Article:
“You can’t sprint a marathon”

As a half marathon running coach and a runner recently completing my second full marathon, I can attest to this statement. As the software engineering manager for a SaaS-based complex billing solution, I can also attest that growing a successful software company is like successfully running a marathon.


While it may be easy to do that 10K or even half marathon, the real test comes when you go for the full marathon.

For a full marathon you can’t just show up on race day and expect to succeed. You have to work extremely hard just to get to the starting line. You have to be prepared to do the 26.2 miles without completely destroying yourself in the process. Similarly in software, you have to have a strategy to not only get to the starting line, but also how to finish the race without destroying your company or software in the process. For both, the critical factor is the training for the race.

The training part is about trying various things to find out what works and what doesn’t. In a marathon your choice of shoes, socks, energy supplements, hydration and even something silly like chaffing management are important to figure out before race day. You also have to start finding your target pace, target heart rate and hill management strategy during your long runs. Similarly in software, you have to determine which features are important while making sure the product is usable, reliable and scalable. You have to try various technology stacks, data centers and architectural options to see what is going to be right for your solution.

While trying to determine what works through an exploratory approach, you have to temper it with some discipline. In a marathon, you have to maintain proper nutrition, get proper sleep, do proper stretching and core exercises throughout the process regardless of the other areas you are experimenting with. Likewise in software, you have to have some basic disciplines. You have to have proper release planning, proper issue management and tracking, proper operational oversight, proper prioritization of company resources and even proper rest.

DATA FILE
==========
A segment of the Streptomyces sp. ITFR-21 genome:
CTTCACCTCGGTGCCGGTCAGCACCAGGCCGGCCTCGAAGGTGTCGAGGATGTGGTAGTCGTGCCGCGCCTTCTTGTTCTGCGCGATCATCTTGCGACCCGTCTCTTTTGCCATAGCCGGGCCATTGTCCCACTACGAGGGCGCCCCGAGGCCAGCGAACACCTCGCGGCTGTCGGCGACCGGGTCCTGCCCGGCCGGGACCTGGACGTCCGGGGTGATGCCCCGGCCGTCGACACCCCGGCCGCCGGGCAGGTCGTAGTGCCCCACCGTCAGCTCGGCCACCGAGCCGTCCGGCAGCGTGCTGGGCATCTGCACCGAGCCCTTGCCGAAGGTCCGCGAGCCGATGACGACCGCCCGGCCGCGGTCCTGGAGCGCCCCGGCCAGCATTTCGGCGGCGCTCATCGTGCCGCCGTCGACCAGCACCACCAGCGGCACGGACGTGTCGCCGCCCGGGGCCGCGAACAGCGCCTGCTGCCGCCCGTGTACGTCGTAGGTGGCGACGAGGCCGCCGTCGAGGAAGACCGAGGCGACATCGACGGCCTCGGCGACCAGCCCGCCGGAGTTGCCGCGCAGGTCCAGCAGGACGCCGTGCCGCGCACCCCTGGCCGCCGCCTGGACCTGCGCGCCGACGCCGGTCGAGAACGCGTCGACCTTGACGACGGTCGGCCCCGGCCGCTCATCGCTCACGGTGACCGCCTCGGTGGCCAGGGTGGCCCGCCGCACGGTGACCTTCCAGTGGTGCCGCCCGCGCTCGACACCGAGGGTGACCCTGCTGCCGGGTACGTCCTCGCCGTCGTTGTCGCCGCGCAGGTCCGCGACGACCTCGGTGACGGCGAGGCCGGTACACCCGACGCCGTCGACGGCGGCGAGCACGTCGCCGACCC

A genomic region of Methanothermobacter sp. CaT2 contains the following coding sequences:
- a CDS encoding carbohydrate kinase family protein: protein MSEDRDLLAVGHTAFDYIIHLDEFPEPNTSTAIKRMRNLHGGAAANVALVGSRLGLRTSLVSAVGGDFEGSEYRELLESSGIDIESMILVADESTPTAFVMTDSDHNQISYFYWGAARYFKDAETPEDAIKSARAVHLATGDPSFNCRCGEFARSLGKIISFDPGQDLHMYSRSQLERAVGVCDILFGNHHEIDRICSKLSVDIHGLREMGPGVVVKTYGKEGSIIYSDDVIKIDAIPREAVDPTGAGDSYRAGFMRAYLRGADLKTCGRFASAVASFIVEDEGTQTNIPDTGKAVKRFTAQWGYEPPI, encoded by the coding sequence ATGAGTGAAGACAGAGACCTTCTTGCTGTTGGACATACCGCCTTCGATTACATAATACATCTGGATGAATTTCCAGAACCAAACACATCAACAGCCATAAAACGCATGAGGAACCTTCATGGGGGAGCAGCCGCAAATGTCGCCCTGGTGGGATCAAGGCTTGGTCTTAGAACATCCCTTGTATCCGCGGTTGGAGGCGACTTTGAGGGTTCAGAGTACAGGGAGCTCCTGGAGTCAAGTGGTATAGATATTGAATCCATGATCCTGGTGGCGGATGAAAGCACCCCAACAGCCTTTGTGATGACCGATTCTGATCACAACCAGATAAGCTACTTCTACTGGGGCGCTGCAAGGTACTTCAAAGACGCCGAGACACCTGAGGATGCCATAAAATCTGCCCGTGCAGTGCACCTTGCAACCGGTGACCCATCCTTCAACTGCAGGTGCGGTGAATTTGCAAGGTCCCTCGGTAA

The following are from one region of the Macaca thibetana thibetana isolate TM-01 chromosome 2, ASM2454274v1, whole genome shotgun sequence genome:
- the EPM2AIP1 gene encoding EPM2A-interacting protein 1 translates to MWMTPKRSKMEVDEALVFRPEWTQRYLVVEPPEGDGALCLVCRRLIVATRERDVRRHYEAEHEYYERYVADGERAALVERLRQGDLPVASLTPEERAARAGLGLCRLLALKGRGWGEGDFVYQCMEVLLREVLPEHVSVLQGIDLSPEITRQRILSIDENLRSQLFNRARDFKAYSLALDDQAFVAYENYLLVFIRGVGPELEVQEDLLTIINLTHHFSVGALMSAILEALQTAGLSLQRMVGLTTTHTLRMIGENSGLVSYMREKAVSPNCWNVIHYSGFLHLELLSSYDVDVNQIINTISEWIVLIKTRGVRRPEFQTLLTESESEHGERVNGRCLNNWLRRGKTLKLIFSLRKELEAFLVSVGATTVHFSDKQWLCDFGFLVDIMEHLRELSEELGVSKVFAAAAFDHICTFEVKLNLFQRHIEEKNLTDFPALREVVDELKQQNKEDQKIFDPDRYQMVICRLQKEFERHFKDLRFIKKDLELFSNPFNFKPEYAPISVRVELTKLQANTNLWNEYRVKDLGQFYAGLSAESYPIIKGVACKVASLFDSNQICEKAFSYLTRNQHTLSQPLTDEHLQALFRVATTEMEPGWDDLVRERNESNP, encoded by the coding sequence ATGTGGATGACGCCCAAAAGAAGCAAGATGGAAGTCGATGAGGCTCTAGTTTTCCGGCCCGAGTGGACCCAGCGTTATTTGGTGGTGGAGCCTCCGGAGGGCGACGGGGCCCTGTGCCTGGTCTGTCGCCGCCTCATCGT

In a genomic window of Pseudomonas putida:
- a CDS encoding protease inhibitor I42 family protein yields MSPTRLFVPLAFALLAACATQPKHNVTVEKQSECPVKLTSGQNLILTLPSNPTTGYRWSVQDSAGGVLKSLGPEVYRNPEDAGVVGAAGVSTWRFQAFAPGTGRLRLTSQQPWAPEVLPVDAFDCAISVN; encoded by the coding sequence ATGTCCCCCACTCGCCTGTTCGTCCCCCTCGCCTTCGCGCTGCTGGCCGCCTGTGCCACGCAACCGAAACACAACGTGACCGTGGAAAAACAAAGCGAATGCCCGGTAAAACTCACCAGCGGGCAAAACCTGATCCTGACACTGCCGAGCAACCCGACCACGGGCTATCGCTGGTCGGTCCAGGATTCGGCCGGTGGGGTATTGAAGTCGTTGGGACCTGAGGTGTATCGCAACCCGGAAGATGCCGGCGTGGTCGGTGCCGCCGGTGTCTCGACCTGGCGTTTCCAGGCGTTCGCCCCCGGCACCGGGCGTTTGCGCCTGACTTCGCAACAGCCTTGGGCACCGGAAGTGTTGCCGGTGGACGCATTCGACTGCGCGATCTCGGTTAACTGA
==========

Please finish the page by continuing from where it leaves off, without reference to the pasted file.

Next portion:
For both marathons and software, you are pulled into uncomfortable territory. In marathons, this discomfort is the extra mile, the higher hill, the crappy weather, the 5AM start and the muscle cramps. In software, this discomfort is that seemingly impossible feature, the buildup of technical debt, the defect backlog and that long weekend (or two or three) to get the report a customer really needs.

The most important part of training however is to be able to adapt from what you learn. Learning means listening. In marathons, you have to listen to your coaches, your mentors and most importantly your body and what it is telling you. In software, you have to listen to your customers, your advisors, your prospects, but most importantly what your own software is telling you. You can’t successfully finish either of these if you aren’t willing to honestly listen.


Finally, marathons and software require maintaining a positive attitude through all the adversity, knowing that you are going to get through it all and do well on race day. On race day, it all comes together and all your hard work will pay off. But you still need that one last thing – the crowd cheering you on, handing you food and water and holding up whimsical signs to lessen the pain. In marathons, the crowd is the friends, teammates and complete strangers. In software, the crowd is your customers, partners and fans. Everyone wants to see you succeed.

Paul is the CTO & VP of Engineering at Gotransverse, the head running coach for the Austin chapter of Team Challenge and a runner who has completed 2 marathons and more 15 half marathons.